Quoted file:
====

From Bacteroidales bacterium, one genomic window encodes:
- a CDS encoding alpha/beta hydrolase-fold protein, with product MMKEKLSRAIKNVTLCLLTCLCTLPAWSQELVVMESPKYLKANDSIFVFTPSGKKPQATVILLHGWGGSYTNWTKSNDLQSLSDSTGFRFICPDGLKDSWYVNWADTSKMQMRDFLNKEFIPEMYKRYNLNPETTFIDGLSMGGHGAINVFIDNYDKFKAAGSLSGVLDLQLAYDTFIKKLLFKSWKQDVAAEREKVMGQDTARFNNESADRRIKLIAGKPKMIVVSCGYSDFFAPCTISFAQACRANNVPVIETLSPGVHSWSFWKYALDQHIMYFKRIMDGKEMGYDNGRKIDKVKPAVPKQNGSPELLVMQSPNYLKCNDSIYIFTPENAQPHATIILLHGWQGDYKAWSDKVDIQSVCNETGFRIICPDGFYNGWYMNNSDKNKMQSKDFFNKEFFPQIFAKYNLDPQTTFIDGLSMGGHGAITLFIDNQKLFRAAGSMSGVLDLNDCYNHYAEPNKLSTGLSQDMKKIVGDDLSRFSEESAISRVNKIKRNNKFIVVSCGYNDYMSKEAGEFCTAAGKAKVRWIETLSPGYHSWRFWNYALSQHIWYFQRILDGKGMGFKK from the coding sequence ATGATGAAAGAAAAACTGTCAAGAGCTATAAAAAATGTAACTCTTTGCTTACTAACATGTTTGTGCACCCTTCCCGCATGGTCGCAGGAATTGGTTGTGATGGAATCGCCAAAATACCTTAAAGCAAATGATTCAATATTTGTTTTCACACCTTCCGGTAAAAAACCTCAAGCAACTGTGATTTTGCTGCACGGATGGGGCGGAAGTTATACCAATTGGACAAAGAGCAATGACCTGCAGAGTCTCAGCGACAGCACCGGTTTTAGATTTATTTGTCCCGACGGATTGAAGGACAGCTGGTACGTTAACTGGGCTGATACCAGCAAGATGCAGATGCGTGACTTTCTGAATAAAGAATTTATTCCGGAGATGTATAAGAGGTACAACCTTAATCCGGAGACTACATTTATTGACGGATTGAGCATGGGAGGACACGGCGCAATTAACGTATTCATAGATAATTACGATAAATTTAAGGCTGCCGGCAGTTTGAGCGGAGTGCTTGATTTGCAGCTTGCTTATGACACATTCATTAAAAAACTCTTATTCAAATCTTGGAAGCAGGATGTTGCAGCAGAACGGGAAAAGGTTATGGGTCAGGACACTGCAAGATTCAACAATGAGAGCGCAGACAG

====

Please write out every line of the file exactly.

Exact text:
From Bacteroidales bacterium, one genomic window encodes:
- a CDS encoding alpha/beta hydrolase-fold protein, with product MMKEKLSRAIKNVTLCLLTCLCTLPAWSQELVVMESPKYLKANDSIFVFTPSGKKPQATVILLHGWGGSYTNWTKSNDLQSLSDSTGFRFICPDGLKDSWYVNWADTSKMQMRDFLNKEFIPEMYKRYNLNPETTFIDGLSMGGHGAINVFIDNYDKFKAAGSLSGVLDLQLAYDTFIKKLLFKSWKQDVAAEREKVMGQDTARFNNESADRRIKLIAGKPKMIVVSCGYSDFFAPCTISFAQACRANNVPVIETLSPGVHSWSFWKYALDQHIMYFKRIMDGKEMGYDNGRKIDKVKPAVPKQNGSPELLVMQSPNYLKCNDSIYIFTPENAQPHATIILLHGWQGDYKAWSDKVDIQSVCNETGFRIICPDGFYNGWYMNNSDKNKMQSKDFFNKEFFPQIFAKYNLDPQTTFIDGLSMGGHGAITLFIDNQKLFRAAGSMSGVLDLNDCYNHYAEPNKLSTGLSQDMKKIVGDDLSRFSEESAISRVNKIKRNNKFIVVSCGYNDYMSKEAGEFCTAAGKAKVRWIETLSPGYHSWRFWNYALSQHIWYFQRILDGKGMGFKK from the coding sequence ATGATGAAAGAAAAACTGTCAAGAGCTATAAAAAATGTAACTCTTTGCTTACTAACATGTTTGTGCACCCTTCCCGCATGGTCGCAGGAATTGGTTGTGATGGAATCGCCAAAATACCTTAAAGCAAATGATTCAATATTTGTTTTCACACCTTCCGGTAAAAAACCTCAAGCAACTGTGATTTTGCTGCACGGATGGGGCGGAAGTTATACCAATTGGACAAAGAGCAATGACCTGCAGAGTCTCAGCGACAGCACCGGTTTTAGATTTATTTGTCCCGACGGATTGAAGGACAGCTGGTACGTTAACTGGGCTGATACCAGCAAGATGCAGATGCGTGACTTTCTGAATAAAGAATTTATTCCGGAGATGTATAAGAGGTACAACCTTAATCCGGAGACTACATTTATTGACGGATTGAGCATGGGAGGACACGGCGCAATTAACGTATTCATAGATAATTACGATAAATTTAAGGCTGCCGGCAGTTTGAGCGGAGTGCTTGATTTGCAGCTTGCTTATGACACATTCATTAAAAAACTCTTATTCAAATCTTGGAAGCAGGATGTTGCAGCAGAACGGGAAAAGGTTATGGGTCAGGACACTGCAAGATTCAACAATGAGAGCGCAGACAG